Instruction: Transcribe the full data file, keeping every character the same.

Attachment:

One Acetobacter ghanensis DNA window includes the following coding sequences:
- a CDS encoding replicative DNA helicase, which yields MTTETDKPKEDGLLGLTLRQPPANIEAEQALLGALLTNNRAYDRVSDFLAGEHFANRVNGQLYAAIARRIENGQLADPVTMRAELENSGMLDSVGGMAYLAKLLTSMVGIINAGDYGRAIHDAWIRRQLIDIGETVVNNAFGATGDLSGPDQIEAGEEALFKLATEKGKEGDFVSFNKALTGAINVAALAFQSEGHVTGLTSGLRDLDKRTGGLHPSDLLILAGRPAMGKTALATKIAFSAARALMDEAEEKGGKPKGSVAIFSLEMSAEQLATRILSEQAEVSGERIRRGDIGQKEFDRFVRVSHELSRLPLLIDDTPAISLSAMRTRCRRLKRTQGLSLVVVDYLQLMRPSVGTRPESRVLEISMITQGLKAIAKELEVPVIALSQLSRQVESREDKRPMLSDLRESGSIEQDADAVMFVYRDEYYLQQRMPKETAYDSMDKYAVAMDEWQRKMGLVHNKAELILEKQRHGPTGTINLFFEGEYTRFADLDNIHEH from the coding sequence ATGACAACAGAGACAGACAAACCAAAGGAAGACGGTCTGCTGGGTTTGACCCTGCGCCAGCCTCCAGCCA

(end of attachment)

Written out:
One Acetobacter ghanensis DNA window includes the following coding sequences:
- a CDS encoding replicative DNA helicase, which yields MTTETDKPKEDGLLGLTLRQPPANIEAEQALLGALLTNNRAYDRVSDFLAGEHFANRVNGQLYAAIARRIENGQLADPVTMRAELENSGMLDSVGGMAYLAKLLTSMVGIINAGDYGRAIHDAWIRRQLIDIGETVVNNAFGATGDLSGPDQIEAGEEALFKLATEKGKEGDFVSFNKALTGAINVAALAFQSEGHVTGLTSGLRDLDKRTGGLHPSDLLILAGRPAMGKTALATKIAFSAARALMDEAEEKGGKPKGSVAIFSLEMSAEQLATRILSEQAEVSGERIRRGDIGQKEFDRFVRVSHELSRLPLLIDDTPAISLSAMRTRCRRLKRTQGLSLVVVDYLQLMRPSVGTRPESRVLEISMITQGLKAIAKELEVPVIALSQLSRQVESREDKRPMLSDLRESGSIEQDADAVMFVYRDEYYLQQRMPKETAYDSMDKYAVAMDEWQRKMGLVHNKAELILEKQRHGPTGTINLFFEGEYTRFADLDNIHEH from the coding sequence ATGACAACAGAGACAGACAAACCAAAGGAAGACGGTCTGCTGGGTTTGACCCTGCGCCAGCCTCCAGCCA